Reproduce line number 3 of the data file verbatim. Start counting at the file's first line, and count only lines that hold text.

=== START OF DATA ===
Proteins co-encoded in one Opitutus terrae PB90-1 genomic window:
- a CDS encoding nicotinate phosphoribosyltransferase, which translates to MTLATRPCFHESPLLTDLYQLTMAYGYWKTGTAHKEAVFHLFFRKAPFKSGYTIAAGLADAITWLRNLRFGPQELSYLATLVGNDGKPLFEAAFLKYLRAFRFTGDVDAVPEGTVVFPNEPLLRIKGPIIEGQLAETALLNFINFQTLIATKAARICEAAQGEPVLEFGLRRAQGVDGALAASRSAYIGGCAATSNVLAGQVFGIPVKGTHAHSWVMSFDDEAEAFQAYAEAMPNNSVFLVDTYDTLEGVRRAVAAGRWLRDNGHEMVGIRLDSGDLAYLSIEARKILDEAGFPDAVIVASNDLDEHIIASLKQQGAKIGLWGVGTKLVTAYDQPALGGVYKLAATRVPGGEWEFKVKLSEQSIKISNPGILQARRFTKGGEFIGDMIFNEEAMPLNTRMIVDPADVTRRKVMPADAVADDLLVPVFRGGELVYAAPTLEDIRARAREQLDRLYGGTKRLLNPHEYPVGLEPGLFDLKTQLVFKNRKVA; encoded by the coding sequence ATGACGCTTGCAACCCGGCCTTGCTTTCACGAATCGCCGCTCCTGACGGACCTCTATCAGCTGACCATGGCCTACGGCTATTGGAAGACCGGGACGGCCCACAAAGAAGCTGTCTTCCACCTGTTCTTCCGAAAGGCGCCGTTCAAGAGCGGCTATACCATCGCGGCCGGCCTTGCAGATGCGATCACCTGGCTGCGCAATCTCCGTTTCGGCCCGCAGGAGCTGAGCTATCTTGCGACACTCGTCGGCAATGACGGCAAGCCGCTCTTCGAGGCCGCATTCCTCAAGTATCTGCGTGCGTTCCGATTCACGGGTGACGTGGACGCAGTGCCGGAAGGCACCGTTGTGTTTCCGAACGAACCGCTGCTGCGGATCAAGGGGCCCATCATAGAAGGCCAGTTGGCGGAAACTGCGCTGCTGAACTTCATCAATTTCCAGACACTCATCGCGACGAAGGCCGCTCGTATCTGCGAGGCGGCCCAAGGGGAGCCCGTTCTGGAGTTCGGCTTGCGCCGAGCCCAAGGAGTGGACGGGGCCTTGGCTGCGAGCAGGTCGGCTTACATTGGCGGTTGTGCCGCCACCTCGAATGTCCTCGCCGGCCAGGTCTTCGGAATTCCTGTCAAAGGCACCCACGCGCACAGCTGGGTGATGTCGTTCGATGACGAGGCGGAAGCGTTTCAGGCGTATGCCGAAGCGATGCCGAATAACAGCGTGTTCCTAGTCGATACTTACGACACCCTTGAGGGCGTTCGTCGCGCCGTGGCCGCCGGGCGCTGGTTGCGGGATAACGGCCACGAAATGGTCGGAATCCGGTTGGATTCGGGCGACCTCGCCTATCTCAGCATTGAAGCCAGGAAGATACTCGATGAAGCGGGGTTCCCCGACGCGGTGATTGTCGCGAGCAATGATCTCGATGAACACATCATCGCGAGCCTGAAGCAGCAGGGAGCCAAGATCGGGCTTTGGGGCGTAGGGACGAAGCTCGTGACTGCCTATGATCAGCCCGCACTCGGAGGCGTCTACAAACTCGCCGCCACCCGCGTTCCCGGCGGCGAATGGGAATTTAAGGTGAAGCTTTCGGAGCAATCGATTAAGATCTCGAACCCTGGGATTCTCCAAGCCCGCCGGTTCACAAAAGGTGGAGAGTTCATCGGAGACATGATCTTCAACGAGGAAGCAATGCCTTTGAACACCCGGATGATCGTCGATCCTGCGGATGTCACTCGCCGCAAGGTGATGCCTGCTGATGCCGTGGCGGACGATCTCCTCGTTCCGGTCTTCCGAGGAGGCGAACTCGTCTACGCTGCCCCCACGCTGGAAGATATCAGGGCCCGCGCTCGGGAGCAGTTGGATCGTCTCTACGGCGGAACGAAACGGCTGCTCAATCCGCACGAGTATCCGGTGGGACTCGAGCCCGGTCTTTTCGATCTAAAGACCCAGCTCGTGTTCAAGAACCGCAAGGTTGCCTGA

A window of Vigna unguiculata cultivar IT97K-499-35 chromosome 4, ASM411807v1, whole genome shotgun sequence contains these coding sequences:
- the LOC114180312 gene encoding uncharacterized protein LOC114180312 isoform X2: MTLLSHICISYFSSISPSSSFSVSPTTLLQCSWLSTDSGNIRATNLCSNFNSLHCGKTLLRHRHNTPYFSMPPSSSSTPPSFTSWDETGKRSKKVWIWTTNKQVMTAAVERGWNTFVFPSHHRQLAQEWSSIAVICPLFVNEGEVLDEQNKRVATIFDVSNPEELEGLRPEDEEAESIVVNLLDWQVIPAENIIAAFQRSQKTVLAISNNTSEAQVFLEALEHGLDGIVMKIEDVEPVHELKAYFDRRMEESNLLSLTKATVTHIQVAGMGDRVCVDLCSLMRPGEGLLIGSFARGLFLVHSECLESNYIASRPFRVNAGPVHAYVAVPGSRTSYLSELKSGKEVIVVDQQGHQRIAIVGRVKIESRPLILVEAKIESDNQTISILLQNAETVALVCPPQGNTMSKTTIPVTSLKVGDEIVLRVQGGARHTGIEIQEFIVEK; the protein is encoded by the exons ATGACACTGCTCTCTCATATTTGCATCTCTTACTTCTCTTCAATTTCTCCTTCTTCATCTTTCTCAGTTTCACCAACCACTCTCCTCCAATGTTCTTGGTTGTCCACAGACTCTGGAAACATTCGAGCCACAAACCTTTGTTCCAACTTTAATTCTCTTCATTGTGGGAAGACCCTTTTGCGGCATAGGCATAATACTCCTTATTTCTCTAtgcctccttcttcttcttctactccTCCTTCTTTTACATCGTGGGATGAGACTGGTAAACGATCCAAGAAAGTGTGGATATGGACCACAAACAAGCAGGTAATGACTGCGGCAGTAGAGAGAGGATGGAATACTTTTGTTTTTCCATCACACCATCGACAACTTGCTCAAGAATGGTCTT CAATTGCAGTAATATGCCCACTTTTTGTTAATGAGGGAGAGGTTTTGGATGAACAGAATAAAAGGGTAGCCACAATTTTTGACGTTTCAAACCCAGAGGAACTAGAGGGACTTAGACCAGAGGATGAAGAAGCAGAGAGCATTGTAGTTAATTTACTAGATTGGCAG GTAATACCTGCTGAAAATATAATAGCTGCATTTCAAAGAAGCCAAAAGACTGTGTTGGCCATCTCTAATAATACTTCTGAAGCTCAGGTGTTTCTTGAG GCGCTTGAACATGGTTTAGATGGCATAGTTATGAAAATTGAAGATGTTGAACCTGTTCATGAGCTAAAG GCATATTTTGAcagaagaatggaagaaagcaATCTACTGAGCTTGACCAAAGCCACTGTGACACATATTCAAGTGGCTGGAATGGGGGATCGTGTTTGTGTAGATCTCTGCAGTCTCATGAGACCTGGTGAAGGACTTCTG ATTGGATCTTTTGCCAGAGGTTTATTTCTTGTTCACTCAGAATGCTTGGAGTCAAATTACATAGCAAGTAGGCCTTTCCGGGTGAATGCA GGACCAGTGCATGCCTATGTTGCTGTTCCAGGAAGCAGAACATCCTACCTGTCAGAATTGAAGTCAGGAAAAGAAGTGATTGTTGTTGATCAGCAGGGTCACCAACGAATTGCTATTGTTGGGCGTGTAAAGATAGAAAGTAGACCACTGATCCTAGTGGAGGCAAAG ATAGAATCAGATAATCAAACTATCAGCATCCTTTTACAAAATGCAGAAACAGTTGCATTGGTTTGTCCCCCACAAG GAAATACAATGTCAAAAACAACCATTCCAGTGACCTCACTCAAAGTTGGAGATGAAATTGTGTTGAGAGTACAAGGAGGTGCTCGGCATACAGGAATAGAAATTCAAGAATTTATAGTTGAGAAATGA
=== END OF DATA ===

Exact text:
A window of Vigna unguiculata cultivar IT97K-499-35 chromosome 4, ASM411807v1, whole genome shotgun sequence contains these coding sequences: